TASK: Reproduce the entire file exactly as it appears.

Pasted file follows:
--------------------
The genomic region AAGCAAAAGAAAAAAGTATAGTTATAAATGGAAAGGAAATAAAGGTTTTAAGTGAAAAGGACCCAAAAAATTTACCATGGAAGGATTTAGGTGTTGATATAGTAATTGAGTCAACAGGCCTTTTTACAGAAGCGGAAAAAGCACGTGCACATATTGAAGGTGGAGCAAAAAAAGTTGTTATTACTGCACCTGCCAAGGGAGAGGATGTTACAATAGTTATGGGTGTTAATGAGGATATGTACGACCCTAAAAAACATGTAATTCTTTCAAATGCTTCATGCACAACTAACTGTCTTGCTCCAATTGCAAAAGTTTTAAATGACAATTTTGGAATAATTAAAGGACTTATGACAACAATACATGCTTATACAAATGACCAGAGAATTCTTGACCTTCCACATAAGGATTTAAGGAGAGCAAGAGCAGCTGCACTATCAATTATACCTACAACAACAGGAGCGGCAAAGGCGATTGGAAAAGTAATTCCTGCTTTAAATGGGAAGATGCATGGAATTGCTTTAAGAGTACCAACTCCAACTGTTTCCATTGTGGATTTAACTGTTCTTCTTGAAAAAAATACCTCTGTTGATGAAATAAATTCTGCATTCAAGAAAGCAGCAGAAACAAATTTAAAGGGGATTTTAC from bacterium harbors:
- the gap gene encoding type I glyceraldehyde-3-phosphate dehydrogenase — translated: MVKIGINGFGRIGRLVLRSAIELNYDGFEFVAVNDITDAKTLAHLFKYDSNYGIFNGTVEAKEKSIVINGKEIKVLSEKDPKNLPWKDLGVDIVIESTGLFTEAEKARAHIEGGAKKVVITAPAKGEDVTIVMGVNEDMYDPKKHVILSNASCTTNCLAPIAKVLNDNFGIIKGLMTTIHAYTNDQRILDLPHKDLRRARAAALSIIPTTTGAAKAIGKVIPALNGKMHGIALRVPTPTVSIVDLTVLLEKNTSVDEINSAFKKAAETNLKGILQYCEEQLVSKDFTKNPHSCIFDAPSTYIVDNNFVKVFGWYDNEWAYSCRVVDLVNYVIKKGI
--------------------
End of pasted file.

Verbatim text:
The genomic region AAGCAAAAGAAAAAAGTATAGTTATAAATGGAAAGGAAATAAAGGTTTTAAGTGAAAAGGACCCAAAAAATTTACCATGGAAGGATTTAGGTGTTGATATAGTAATTGAGTCAACAGGCCTTTTTACAGAAGCGGAAAAAGCACGTGCACATATTGAAGGTGGAGCAAAAAAAGTTGTTATTACTGCACCTGCCAAGGGAGAGGATGTTACAATAGTTATGGGTGTTAATGAGGATATGTACGACCCTAAAAAACATGTAATTCTTTCAAATGCTTCATGCACAACTAACTGTCTTGCTCCAATTGCAAAAGTTTTAAATGACAATTTTGGAATAATTAAAGGACTTATGACAACAATACATGCTTATACAAATGACCAGAGAATTCTTGACCTTCCACATAAGGATTTAAGGAGAGCAAGAGCAGCTGCACTATCAATTATACCTACAACAACAGGAGCGGCAAAGGCGATTGGAAAAGTAATTCCTGCTTTAAATGGGAAGATGCATGGAATTGCTTTAAGAGTACCAACTCCAACTGTTTCCATTGTGGATTTAACTGTTCTTCTTGAAAAAAATACCTCTGTTGATGAAATAAATTCTGCATTCAAGAAAGCAGCAGAAACAAATTTAAAGGGGATTTTAC from bacterium harbors:
- the gap gene encoding type I glyceraldehyde-3-phosphate dehydrogenase — translated: MVKIGINGFGRIGRLVLRSAIELNYDGFEFVAVNDITDAKTLAHLFKYDSNYGIFNGTVEAKEKSIVINGKEIKVLSEKDPKNLPWKDLGVDIVIESTGLFTEAEKARAHIEGGAKKVVITAPAKGEDVTIVMGVNEDMYDPKKHVILSNASCTTNCLAPIAKVLNDNFGIIKGLMTTIHAYTNDQRILDLPHKDLRRARAAALSIIPTTTGAAKAIGKVIPALNGKMHGIALRVPTPTVSIVDLTVLLEKNTSVDEINSAFKKAAETNLKGILQYCEEQLVSKDFTKNPHSCIFDAPSTYIVDNNFVKVFGWYDNEWAYSCRVVDLVNYVIKKGI